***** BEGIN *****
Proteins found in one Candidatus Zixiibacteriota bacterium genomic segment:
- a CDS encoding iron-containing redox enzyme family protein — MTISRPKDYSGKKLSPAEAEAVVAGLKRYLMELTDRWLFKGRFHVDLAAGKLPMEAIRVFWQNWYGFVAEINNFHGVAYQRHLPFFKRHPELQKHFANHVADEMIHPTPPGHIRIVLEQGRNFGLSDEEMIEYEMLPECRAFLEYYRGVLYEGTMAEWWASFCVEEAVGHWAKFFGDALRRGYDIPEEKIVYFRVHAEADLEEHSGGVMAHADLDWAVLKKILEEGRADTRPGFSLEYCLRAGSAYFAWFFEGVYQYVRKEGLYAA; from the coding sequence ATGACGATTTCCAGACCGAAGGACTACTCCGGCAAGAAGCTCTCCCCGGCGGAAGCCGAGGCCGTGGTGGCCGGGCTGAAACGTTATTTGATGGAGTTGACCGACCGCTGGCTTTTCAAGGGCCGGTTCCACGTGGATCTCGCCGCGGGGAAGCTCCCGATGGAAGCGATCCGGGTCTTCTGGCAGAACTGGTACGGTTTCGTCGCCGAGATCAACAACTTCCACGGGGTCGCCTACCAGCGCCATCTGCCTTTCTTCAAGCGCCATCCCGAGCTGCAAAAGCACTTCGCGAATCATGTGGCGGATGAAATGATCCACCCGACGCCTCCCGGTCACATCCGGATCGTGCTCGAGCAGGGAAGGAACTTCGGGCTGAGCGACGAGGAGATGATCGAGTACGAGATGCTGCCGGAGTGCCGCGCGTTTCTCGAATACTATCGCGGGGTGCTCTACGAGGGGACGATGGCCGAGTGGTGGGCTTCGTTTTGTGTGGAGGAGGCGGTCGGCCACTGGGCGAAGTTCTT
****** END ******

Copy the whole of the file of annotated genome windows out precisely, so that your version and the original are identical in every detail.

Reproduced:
Proteins found in one Candidatus Zixiibacteriota bacterium genomic segment:
- a CDS encoding iron-containing redox enzyme family protein — MTISRPKDYSGKKLSPAEAEAVVAGLKRYLMELTDRWLFKGRFHVDLAAGKLPMEAIRVFWQNWYGFVAEINNFHGVAYQRHLPFFKRHPELQKHFANHVADEMIHPTPPGHIRIVLEQGRNFGLSDEEMIEYEMLPECRAFLEYYRGVLYEGTMAEWWASFCVEEAVGHWAKFFGDALRRGYDIPEEKIVYFRVHAEADLEEHSGGVMAHADLDWAVLKKILEEGRADTRPGFSLEYCLRAGSAYFAWFFEGVYQYVRKEGLYAA; from the coding sequence ATGACGATTTCCAGACCGAAGGACTACTCCGGCAAGAAGCTCTCCCCGGCGGAAGCCGAGGCCGTGGTGGCCGGGCTGAAACGTTATTTGATGGAGTTGACCGACCGCTGGCTTTTCAAGGGCCGGTTCCACGTGGATCTCGCCGCGGGGAAGCTCCCGATGGAAGCGATCCGGGTCTTCTGGCAGAACTGGTACGGTTTCGTCGCCGAGATCAACAACTTCCACGGGGTCGCCTACCAGCGCCATCTGCCTTTCTTCAAGCGCCATCCCGAGCTGCAAAAGCACTTCGCGAATCATGTGGCGGATGAAATGATCCACCCGACGCCTCCCGGTCACATCCGGATCGTGCTCGAGCAGGGAAGGAACTTCGGGCTGAGCGACGAGGAGATGATCGAGTACGAGATGCTGCCGGAGTGCCGCGCGTTTCTCGAATACTATCGCGGGGTGCTCTACGAGGGGACGATGGCCGAGTGGTGGGCTTCGTTTTGTGTGGAGGAGGCGGTCGGCCACTGGGCGAAGTTCTT